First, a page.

Sara: It was a bit of a coincidence. In the summer, I was doing my last internship in London during my placement year, and felt a bit disenchanted with the industry. So on my day off, I went to see Maria Nishio’s short course presentations: it was all about sustainable fashion ideas. There was this big group of girls of all ages, who were all so kind-spirited and forward-thinking that you couldn’t leave the room uninspired. After class everybody was exchanging ideas, thoughts, phone numbers etc. It was so cool to see people share creative solutions together and inspire each other. I got completely hooked by the vibe, and I heard about the competition. I looked it up with some doubt, ‘Eco’ projects never sound too appealing, do they? But I was amazed and totally impressed by the level of work and creativity, and I thought ‘I want to do that too!’
Annie: As for me, I wanted to learn more about sustainability and also wanted to visit Hong Kong!
Can you reflect on the experience of the competition and talk us through the process?
Sara: The application process was quite simple. I submitted three outfits (sketches) and explained my idea behind the collection. I put the most importance on the production process — my collection is 100% sustainable, local, and reproducible on a larger scale. I wanted to think of an alternative way of producing clothes. I was really intrigued by the idea of working together as a community; for local people to collaborate, and to use only local craftsmen and makers to produce the collection from disposals only within the city.
Annie: The competition has completely changed my views of sustainability. It had never even crossed my mind that for a factory to be energy efficient, the workers have to consistently be fast and efficient too, to get the maximum output for the hours the machines are switched on. A factory line production where each person will repeat the same task endlessly, sewing the same line all day, is actually the most efficient way to mass produce, and it is incredibly challenging mentally and physically for the employees. It’s definitely one of those things where if you think about it too much, you see so many paradoxes and other problems, so what the competition has really taught me, is that even if complete sustainability in fashion is basically impossible, it still makes a difference to do the best you can to be less wasteful.
What was the best (and worst) thing about the competition?
Sara: It was great to have the opportunity to bring your idea to life and to showcase it! However, it was rather a struggle considering that I am in my final year. To balance out my time wisely was not so sustainable [laughs].
Annie: The best part was getting to see Hong Kong and the life-changing ‘walk in rain shower’ we had in our hotel room. The worst part was having to make my collection at the same time as doing all my other uni projects.
Do you think that ideas around sustainability should be better integrated into design studies?
Sara: How garments are produced, who produces them, where the materials got sourced, under which conditions they are made… If this process becomes better integrated into design studies, it would be a much more powerful gesture than people simply stating “oh, we have to be sustainable these days.” You have to be aware how your things are made and where they come from, in order to have an opinion about it.
Annie: There are so many different aspects involved in sustainable design, that it is a very daunting task to learn about it by yourself. I know there are a few sustainability projects within the fashion pathways, but they usually just consist of upcycling unwanted designer fabrics, when the reality is that there is so much more involved.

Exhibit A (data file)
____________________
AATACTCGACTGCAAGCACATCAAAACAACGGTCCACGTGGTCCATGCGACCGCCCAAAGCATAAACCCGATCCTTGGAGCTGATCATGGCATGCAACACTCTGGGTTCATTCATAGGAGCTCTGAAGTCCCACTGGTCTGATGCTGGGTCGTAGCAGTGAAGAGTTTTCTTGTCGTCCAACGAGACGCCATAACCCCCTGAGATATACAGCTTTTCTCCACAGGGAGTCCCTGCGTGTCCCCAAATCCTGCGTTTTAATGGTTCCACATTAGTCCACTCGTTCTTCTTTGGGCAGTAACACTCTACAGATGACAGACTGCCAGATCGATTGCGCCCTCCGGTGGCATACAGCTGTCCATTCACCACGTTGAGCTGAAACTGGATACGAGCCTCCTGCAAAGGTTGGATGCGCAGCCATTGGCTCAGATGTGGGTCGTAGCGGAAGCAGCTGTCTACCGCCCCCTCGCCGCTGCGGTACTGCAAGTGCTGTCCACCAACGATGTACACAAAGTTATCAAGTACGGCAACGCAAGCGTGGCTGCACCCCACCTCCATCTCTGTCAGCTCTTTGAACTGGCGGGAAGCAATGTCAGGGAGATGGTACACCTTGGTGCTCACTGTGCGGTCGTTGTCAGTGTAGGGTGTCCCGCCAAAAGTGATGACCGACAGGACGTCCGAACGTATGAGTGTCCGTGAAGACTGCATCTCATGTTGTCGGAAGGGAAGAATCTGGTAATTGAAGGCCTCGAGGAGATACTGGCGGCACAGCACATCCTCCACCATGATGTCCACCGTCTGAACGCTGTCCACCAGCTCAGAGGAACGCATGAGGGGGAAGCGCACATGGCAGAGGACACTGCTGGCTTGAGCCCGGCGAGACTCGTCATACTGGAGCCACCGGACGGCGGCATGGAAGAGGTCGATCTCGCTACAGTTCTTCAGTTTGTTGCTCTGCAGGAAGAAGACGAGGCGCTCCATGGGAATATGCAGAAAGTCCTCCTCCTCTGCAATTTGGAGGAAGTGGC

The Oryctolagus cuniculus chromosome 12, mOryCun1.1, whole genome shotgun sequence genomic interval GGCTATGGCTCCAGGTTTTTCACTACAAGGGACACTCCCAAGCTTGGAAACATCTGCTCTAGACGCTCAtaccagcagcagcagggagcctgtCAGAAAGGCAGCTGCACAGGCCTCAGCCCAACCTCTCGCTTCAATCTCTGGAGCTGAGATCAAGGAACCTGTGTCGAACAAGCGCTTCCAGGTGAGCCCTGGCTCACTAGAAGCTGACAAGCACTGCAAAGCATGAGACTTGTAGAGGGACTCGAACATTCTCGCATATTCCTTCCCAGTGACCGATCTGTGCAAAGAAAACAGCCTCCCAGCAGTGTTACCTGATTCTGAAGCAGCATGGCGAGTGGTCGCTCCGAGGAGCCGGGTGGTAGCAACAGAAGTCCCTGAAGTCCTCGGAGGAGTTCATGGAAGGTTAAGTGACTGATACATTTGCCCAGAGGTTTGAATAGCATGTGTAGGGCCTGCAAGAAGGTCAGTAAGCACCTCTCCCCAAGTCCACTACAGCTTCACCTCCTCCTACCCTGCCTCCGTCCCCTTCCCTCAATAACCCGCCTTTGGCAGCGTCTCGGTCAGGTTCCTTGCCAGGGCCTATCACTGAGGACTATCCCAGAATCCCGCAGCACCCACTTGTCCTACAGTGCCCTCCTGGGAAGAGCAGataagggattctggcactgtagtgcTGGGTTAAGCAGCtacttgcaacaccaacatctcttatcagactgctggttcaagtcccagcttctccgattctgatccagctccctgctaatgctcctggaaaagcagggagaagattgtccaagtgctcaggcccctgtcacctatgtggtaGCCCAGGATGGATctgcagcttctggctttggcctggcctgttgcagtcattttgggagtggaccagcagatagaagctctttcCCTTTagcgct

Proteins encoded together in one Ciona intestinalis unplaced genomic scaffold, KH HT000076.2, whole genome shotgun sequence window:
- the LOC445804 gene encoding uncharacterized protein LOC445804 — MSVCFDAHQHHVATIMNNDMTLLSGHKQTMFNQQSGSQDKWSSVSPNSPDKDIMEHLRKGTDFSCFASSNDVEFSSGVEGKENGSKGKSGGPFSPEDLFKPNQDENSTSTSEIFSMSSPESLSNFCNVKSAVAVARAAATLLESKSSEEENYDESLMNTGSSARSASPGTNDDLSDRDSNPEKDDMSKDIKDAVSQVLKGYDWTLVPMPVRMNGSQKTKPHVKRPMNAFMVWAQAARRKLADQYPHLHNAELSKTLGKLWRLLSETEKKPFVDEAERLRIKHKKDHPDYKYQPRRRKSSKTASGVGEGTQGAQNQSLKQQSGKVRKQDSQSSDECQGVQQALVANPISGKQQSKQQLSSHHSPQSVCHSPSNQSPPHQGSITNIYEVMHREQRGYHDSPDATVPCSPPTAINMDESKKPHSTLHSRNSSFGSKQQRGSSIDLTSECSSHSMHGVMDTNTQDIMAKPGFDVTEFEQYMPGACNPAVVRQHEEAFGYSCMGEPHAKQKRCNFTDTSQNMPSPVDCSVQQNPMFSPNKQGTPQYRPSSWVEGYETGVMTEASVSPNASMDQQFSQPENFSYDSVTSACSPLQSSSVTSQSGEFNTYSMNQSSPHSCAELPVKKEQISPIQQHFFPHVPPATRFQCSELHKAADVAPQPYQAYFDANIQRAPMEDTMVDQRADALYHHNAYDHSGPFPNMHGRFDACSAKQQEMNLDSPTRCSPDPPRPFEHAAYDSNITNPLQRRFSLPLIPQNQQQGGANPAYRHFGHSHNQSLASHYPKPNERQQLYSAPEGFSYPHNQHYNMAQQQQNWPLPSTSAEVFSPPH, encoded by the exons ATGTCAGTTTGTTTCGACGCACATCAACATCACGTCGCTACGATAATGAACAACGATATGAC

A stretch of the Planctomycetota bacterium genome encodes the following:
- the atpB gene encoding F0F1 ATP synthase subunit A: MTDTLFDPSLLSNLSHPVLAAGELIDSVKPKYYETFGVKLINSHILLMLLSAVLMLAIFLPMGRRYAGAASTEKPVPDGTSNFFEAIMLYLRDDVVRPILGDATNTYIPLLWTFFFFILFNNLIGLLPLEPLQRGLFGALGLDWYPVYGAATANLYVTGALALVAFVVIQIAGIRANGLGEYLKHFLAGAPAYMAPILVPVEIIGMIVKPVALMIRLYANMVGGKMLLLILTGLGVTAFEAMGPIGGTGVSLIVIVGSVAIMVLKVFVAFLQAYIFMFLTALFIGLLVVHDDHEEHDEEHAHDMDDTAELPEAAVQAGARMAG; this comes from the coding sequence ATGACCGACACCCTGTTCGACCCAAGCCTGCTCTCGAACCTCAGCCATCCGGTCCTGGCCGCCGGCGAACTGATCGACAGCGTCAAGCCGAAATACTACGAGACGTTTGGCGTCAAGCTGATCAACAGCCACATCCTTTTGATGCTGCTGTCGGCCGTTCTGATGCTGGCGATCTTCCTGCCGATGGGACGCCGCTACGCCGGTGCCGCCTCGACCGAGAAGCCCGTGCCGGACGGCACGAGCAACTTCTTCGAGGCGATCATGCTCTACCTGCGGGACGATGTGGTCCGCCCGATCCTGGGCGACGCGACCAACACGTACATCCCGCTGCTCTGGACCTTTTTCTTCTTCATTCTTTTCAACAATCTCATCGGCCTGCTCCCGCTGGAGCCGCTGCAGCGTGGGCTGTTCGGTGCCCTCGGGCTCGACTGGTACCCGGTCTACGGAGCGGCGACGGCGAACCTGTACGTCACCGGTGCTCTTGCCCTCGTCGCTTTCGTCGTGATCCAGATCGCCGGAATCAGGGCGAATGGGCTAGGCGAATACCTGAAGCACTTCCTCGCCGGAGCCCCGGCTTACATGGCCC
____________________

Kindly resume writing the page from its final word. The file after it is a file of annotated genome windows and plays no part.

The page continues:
How would you define sustainability beyond its immediate association with the environment? And what do you think about recent developments with designers not being able to sustain the pace of fashion?
Sara: I don’t believe you have to separate things too much: environmental and social issues go hand in hand. The damages being done to the environment are a clear reflection of the fashion industry. Everything from the design process in the studios to big production factories: it all goes so fast that nobody or nothing can keep up. It’s just not natural to produce with that speed. It’s not a sustainable way of working, because in the end you break down, as we have experienced the past year with designers stepping back and factories collapsing, for example. You can’t separate the two things. It is all a cycle, and all the aspects of the industry affect each other.
The industry needs someone with a powerful name to step back and admit that the system is messed up. Things needs to flow organically: you can’t shit out ideas, that’s not how creativity works. You need time and space to find inspiration. Then to develop your inspiration into something wearable, which people tend to forget, is actually rather challenging. It’s not organic or human to do all that in 2 minutes. In order for something to sustain and grow, you have to go with sensible speed. If you constantly work unrealistically, it will backfire and do more harm than good. It doesn’t matter if that is for someone who works in an office, a store or a studio: if you overwork yourself, you’ll perform poorly on all levels.
Annie: There are so many little steps, from design to production, transport and consumption. At every step, choices need to be made to ensure as little waste and pollution as possible is created.
Hopefully it will mean that alternatives to the seasonal system will develop. It’s ridiculous to force out that many seasons a year, which inevitably means that past designs become obsolete at an extremely fast pace. Collections become less memorable and creatively interesting, because everyone is so rushed. It would be a lot better if brands came out with a collection whenever they felt like they were ready to do it, not because they are obliged to fit into the schedule of fashion week. It’s so easy to get a collection out online without even having the fuss of putting on a show. It seems like fashion is very self-loathing at the moment, which is sad, because the focus is on the negative impact fashion has on people and the environment rather than creativity, so hopefully this will eventually change!
Photography courtesy of Sara Kiani and Annie Mackinnon
Words by Lilah Francis and Rachel Cohen
A special thank you to Hannah Lane from Ecochic!